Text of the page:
I’d like to share with you a list of what are probably my top utilities for improving code quality (style, documentation, testing) with a largely Perl flavour. In loosely important-but-dull to exciting-and-weird order…
Test::More. Billed as yet another framework for writing test scripts Test::More extends Test::Simple and provides a bunch of more useful methods beyond Simple’s ok(). The ones I use most being use_ok() for testing compilation, is() for testing equality and like() for testing similarity with regexes.
ExtUtils::MakeMaker. Another one of Mike Schwern’s babies, MakeMaker is used to set up a folder structure and associated ‘make’ paraphernalia when first embarking on writing a module or application. Although developers these days tend to favour Module::Build over MakeMaker I prefer it for some reason (probably fear of change) and still make regular mileage using it.
Test::Pod::Coverage – what a great module! Check how good your documentation coverage is with respect to the code. No just a subroutine header won’t do! I tend to use Test::Pod::Coverage as part of…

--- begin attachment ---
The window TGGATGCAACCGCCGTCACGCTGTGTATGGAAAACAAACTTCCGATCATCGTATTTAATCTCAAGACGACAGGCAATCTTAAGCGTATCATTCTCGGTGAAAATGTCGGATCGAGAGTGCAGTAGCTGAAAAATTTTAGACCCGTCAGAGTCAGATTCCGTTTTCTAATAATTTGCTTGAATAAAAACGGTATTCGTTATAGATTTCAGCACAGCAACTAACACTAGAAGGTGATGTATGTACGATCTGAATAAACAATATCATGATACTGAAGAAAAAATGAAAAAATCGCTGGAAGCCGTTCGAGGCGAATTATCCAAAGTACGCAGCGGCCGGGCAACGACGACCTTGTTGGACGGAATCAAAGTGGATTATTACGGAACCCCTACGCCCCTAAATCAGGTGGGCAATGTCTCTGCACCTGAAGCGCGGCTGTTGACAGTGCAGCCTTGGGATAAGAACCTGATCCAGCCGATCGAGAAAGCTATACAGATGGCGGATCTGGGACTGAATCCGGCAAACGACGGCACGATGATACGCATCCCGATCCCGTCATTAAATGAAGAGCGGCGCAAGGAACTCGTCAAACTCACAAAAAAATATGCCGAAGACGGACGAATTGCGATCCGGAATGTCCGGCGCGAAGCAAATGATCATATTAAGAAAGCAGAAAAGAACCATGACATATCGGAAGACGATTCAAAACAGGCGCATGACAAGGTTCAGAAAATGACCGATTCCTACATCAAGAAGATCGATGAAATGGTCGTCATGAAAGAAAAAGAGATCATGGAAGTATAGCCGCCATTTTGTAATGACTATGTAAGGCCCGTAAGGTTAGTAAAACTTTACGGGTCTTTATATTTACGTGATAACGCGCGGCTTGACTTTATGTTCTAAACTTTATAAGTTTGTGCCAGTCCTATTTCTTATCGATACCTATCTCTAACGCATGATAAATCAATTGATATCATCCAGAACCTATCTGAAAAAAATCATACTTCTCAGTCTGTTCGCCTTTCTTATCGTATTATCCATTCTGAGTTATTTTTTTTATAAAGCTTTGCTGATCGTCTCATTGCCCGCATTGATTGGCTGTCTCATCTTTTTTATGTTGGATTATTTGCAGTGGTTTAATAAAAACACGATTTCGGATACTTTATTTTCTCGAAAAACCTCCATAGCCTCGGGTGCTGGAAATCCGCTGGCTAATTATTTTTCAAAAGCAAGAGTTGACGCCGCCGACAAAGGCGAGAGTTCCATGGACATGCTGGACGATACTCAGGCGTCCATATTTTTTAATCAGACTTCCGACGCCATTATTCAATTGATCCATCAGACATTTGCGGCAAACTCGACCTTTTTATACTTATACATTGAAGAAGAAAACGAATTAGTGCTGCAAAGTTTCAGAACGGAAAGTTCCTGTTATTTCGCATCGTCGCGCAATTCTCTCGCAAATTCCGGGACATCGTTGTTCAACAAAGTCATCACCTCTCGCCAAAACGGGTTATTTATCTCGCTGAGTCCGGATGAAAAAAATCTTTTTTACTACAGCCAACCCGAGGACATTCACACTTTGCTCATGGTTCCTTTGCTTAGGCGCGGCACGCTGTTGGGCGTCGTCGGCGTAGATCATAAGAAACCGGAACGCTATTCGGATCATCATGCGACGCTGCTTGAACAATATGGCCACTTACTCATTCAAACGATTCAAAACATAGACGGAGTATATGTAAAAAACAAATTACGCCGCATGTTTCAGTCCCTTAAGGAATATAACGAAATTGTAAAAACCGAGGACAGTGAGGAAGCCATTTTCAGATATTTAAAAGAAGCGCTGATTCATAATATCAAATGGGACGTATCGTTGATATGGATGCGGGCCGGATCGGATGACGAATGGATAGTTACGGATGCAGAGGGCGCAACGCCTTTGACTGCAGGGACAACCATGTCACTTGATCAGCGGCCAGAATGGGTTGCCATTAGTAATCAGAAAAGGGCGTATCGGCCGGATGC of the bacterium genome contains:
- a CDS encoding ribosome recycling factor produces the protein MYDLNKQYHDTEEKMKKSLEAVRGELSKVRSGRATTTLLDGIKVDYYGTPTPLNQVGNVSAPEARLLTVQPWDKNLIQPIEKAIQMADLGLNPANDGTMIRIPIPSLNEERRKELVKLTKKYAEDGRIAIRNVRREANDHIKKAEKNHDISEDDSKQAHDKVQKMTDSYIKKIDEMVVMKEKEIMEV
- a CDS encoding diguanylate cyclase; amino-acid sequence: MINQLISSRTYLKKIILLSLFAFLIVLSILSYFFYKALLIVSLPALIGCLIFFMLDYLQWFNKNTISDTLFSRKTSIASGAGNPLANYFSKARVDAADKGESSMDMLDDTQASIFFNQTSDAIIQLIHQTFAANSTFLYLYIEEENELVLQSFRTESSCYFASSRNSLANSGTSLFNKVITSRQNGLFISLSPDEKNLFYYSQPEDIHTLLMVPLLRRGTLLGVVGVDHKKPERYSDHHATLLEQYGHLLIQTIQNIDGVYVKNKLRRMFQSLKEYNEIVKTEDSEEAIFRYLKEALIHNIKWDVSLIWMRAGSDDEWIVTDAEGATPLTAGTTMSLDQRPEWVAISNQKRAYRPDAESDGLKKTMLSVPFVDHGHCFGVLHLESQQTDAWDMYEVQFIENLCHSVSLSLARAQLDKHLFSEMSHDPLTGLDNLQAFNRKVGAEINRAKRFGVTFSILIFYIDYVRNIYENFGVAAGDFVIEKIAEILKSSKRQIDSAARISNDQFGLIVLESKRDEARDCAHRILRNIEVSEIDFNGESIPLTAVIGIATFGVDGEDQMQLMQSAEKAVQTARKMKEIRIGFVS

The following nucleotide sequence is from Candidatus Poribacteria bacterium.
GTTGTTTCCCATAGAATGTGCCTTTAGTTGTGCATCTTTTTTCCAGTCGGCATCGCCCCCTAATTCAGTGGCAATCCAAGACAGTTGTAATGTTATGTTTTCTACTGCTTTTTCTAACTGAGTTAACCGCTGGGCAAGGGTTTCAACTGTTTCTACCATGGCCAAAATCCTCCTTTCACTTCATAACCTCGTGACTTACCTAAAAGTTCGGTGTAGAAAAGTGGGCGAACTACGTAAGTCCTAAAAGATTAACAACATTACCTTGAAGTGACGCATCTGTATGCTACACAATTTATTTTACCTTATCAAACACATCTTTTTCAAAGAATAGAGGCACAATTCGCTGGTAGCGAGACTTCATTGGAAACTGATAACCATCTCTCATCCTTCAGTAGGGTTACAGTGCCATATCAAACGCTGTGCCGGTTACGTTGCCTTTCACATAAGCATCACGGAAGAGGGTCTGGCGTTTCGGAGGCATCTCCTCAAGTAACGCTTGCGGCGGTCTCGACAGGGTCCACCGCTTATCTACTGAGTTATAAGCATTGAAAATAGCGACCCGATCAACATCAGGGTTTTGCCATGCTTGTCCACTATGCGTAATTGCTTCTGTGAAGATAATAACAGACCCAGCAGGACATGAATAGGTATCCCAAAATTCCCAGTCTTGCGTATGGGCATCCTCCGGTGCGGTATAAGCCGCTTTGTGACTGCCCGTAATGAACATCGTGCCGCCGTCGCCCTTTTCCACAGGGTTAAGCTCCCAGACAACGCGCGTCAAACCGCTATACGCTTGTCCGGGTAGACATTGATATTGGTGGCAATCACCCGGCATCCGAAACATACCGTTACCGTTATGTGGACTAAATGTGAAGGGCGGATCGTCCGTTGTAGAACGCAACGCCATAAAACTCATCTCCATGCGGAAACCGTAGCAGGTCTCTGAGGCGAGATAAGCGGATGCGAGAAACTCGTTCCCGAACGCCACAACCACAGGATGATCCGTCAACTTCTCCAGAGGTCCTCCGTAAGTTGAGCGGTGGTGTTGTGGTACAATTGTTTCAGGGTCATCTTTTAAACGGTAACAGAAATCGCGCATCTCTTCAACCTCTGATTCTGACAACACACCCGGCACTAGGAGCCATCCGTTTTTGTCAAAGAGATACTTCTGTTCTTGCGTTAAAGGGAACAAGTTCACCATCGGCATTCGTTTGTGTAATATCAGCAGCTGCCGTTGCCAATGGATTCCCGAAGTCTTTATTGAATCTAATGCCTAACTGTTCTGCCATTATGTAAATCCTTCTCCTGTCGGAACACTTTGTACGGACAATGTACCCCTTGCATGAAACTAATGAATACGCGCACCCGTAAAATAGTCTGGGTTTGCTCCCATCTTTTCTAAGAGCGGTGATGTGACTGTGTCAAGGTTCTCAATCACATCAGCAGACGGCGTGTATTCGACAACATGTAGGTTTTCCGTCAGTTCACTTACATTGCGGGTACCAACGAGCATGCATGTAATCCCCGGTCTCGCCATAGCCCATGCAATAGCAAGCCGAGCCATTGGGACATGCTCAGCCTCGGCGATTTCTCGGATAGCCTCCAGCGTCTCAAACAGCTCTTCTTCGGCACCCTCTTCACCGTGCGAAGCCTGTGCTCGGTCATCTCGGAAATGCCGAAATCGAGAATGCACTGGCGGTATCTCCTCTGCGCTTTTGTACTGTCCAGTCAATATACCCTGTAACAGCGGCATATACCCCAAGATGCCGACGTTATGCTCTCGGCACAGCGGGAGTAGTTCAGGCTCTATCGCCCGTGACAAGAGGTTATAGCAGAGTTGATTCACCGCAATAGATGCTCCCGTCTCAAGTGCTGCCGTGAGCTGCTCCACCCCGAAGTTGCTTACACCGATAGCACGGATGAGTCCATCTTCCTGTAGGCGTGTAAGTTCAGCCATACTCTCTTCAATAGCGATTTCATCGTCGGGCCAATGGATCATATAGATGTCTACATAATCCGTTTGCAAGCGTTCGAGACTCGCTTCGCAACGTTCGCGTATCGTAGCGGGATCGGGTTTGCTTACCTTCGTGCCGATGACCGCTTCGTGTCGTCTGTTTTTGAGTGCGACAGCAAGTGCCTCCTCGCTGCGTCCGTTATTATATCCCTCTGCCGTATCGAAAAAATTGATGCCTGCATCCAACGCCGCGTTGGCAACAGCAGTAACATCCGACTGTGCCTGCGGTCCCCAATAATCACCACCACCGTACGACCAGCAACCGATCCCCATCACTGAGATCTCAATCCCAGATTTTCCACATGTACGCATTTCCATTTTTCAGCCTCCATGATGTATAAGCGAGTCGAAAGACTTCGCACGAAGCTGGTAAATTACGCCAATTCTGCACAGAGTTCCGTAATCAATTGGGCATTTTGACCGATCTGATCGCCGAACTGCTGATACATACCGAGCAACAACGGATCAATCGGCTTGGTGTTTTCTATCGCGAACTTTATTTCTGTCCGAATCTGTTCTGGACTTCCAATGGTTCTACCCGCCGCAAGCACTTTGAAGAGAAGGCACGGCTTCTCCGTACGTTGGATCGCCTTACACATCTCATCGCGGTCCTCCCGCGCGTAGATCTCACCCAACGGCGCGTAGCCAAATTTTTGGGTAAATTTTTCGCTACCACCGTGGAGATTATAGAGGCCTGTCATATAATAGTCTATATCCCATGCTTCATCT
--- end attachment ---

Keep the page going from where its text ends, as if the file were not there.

Test::Distribution . Automatically run a battery of standard tests including pod coverage, manifest integrity, straight compilation and a load of other important things.
perlcritic, Test::Perl::Critic . The Perl::Critic set of tools is amazing. It’s built on PPI and implements the Perl Best Practices book by Damien Conway. Now I realise that not everyone agrees with a lot of what Damien says but the point is that it represents a standard to work to (and it’s not that bad once you’re used to it). Since I discovered perlcritic I’ve been developing all my code as close to perlcritic -1 (the most severe) as I can. It’s almost instantly made my applications more readable through systematic appearance and made faults easier to spot even before Test::Perl::Critic comes in.
Devel::Cover. I’m almost ashamed to say I only discovered this last week after dipping into Ian Langworthy and chromatic’s book ‘Perl Testing’. Devel::Cover gives code exercise metrics, i.e. how much of your module or application was actually executed by that test. It collates stats from all modules matching a user-specified pattern and dumps them out in a natty coloured table, very suitable for tying into your CI system.